A nice little chart here at Cato showing how spending on food stamps has risen over the past decade.
We can see that expenditure on this anti-poverty programme has risen considerably over 12 years. In fact, if we assume away inflation and GDP growth (not quite right but close enough in this past 12 years, especially with respect to food prices) then expenditure on this programme has risen from 0.12% of US GDP to 0.56% of GDP. Call it, allowing for the uncertainty over the GDP and inflation numbers, a fourfold increase in real terms.
Now, I think it should be obvious to everyone that giving poor people a means to purchase food means that poor people are less poor. We would also assume that some who were poor before this distribution are not poor after it.
But here's the interesting question. Fully 0.5% of GDP is being given to the poor in just this one redistribution programme. What difference does this make to the number of poor in the US?
The answer is, distressingly, absolutely not one iota. By the official statistics this redistribution does not lift one solitary person up out of poverty: in fact, does not even alleviate poverty in any way recorded by the official statistics. Further, this is true of all of the major US poverty alleviation programmes. Their Section 8 housing vouchers (roughly, housing benefit), Medicaid (health care for the poor), the EITC (working tax credits). Adding these together the US spends a good 4% or more of GDP on poverty alleviation. Yet apparently it alleviates no poverty at all.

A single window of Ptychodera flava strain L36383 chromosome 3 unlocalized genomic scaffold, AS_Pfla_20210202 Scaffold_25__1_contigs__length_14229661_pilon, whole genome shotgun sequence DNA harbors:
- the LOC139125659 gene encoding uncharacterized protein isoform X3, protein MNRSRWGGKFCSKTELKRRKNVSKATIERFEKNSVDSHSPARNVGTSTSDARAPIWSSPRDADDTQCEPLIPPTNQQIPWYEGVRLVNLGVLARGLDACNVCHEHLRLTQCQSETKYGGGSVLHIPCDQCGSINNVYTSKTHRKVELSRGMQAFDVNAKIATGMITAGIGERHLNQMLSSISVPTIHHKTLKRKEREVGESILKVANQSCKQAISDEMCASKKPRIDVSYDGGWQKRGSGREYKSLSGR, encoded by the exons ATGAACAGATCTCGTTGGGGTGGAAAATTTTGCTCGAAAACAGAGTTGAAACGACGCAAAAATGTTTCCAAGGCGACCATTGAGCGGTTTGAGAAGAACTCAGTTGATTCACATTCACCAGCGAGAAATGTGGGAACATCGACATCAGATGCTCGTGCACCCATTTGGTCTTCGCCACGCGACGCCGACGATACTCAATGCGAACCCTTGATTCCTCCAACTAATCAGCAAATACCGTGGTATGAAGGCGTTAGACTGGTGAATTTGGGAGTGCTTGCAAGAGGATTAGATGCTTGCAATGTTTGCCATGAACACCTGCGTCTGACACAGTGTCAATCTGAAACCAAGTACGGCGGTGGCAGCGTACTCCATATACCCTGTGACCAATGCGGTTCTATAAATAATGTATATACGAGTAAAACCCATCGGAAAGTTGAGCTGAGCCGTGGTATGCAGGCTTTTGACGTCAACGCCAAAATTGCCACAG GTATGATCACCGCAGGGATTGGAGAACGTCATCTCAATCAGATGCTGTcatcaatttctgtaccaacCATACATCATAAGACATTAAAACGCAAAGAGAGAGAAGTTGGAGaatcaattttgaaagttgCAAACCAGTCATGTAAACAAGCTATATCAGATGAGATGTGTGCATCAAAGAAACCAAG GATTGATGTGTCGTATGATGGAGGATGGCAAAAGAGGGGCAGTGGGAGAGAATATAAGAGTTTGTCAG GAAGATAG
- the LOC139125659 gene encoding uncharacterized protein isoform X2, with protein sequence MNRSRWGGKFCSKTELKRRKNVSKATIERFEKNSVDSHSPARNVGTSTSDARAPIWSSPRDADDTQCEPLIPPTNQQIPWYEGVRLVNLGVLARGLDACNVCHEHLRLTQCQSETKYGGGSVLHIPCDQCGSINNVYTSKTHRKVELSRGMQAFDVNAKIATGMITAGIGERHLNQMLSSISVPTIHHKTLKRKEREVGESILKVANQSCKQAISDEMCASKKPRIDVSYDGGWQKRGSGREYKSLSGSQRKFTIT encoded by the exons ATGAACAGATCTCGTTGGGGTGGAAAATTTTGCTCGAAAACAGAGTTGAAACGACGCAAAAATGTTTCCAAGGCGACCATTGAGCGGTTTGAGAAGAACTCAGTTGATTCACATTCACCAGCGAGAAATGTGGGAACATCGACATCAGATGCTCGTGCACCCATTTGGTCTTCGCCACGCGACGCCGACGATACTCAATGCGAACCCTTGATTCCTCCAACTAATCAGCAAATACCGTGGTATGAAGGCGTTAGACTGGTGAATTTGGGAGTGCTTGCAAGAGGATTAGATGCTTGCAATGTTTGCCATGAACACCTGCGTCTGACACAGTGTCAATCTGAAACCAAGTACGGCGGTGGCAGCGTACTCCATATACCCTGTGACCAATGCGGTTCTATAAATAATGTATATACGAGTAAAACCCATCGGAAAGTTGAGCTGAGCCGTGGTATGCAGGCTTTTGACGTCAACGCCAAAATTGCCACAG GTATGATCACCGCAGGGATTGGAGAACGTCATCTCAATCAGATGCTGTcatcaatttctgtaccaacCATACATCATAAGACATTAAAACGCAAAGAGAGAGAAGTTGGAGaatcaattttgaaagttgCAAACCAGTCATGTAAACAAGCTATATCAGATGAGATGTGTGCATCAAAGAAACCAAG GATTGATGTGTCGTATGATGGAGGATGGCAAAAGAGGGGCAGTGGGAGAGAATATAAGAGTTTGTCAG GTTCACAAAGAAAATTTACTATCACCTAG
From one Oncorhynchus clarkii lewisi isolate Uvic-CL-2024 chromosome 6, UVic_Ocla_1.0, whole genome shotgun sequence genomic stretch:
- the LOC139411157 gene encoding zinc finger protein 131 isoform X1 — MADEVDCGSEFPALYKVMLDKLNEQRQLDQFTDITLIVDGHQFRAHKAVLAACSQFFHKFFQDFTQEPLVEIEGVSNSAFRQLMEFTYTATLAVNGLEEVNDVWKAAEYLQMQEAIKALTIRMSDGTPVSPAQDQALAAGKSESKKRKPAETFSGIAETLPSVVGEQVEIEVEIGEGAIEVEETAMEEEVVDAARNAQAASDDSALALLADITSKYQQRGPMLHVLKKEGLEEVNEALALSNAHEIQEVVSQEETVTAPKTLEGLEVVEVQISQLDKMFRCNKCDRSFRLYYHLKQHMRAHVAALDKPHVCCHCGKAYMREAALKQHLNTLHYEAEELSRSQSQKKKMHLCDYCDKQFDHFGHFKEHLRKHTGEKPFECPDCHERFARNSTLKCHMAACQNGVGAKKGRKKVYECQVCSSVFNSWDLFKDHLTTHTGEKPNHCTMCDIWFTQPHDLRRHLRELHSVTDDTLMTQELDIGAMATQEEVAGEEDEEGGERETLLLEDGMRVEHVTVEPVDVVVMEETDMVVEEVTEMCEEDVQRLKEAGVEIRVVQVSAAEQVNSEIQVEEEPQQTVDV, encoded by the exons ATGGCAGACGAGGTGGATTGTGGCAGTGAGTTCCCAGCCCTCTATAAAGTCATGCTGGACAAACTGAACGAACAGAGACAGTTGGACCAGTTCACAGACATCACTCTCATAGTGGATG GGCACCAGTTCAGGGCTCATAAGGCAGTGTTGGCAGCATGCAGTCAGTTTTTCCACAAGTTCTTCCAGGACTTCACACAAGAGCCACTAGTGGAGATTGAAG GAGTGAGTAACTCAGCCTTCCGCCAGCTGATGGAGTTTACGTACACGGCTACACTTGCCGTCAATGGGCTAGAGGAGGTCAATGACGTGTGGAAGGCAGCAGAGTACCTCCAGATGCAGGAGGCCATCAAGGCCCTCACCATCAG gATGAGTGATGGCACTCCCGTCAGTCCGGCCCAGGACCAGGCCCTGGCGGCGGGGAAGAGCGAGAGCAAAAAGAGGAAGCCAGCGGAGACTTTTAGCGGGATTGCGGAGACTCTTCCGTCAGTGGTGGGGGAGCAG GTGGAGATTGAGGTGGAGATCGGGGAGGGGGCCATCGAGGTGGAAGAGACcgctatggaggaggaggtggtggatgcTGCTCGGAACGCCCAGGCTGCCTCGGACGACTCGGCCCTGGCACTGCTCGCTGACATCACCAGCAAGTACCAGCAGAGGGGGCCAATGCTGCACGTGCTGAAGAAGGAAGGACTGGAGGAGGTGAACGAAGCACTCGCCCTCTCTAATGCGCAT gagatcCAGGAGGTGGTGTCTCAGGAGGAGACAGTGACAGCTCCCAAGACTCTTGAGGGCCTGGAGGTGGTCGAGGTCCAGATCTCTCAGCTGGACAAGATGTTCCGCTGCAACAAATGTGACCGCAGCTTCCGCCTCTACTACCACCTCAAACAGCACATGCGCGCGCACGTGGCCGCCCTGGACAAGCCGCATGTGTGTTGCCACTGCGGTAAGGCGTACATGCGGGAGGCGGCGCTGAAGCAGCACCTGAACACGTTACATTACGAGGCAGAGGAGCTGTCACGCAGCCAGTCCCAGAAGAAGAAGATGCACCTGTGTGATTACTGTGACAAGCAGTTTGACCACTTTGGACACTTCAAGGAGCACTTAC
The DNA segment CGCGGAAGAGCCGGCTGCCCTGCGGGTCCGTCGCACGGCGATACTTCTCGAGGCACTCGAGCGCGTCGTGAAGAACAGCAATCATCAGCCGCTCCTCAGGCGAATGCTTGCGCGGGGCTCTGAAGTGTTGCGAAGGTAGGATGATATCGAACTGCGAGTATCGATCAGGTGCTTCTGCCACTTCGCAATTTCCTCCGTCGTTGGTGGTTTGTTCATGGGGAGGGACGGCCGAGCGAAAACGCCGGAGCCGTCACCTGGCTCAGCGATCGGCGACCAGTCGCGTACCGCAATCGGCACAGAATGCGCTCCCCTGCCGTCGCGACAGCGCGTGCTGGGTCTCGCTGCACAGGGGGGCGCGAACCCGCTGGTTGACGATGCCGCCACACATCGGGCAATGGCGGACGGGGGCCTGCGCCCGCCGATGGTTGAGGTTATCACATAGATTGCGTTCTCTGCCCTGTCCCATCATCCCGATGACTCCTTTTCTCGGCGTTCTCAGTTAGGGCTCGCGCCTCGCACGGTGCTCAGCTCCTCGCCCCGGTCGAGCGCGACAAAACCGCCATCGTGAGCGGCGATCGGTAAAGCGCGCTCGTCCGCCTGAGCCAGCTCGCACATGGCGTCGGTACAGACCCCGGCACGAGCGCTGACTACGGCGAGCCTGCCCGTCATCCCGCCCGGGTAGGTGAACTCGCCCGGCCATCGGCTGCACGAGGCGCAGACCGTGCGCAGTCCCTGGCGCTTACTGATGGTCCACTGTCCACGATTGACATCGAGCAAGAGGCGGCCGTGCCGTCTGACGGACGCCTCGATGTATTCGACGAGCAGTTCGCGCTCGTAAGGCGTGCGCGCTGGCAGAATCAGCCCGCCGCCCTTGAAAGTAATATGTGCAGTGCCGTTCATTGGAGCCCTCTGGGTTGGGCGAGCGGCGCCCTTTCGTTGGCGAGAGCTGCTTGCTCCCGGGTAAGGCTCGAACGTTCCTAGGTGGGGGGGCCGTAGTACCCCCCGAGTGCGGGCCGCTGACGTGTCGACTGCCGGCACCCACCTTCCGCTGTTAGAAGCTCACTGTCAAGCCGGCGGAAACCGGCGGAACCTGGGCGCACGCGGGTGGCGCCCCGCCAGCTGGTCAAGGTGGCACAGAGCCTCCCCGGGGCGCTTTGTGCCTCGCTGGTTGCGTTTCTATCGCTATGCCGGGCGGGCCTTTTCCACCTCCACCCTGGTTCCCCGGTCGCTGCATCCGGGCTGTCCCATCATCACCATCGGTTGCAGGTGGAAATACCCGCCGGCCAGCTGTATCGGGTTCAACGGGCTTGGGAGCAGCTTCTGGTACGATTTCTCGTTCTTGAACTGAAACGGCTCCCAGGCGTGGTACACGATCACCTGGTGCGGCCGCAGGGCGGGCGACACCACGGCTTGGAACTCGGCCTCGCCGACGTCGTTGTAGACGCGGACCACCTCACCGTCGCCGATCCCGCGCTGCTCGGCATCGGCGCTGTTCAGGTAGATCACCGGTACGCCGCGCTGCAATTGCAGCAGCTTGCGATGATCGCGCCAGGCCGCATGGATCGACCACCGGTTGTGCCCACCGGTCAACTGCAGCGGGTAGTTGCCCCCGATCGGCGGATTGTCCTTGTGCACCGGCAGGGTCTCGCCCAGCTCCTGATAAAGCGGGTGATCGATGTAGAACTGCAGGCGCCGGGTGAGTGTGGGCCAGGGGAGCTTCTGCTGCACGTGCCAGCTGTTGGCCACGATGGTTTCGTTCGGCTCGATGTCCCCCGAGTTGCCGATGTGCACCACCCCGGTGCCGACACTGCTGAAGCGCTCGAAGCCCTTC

The reason being that the US, uniquely, does not count benefits in kind, nor benefits through the tax system, when calculating who is poor. They could double spending on the poor and there would be exactly the same number of poor people as when they started. In fact, in recent decades they have doubled spending on the poor. And they've still got the same number of poor people.
Just a little warning should anyone ever brandish US poverty figures at you. They're very strange indeed and absolutely cannot be taken at face value.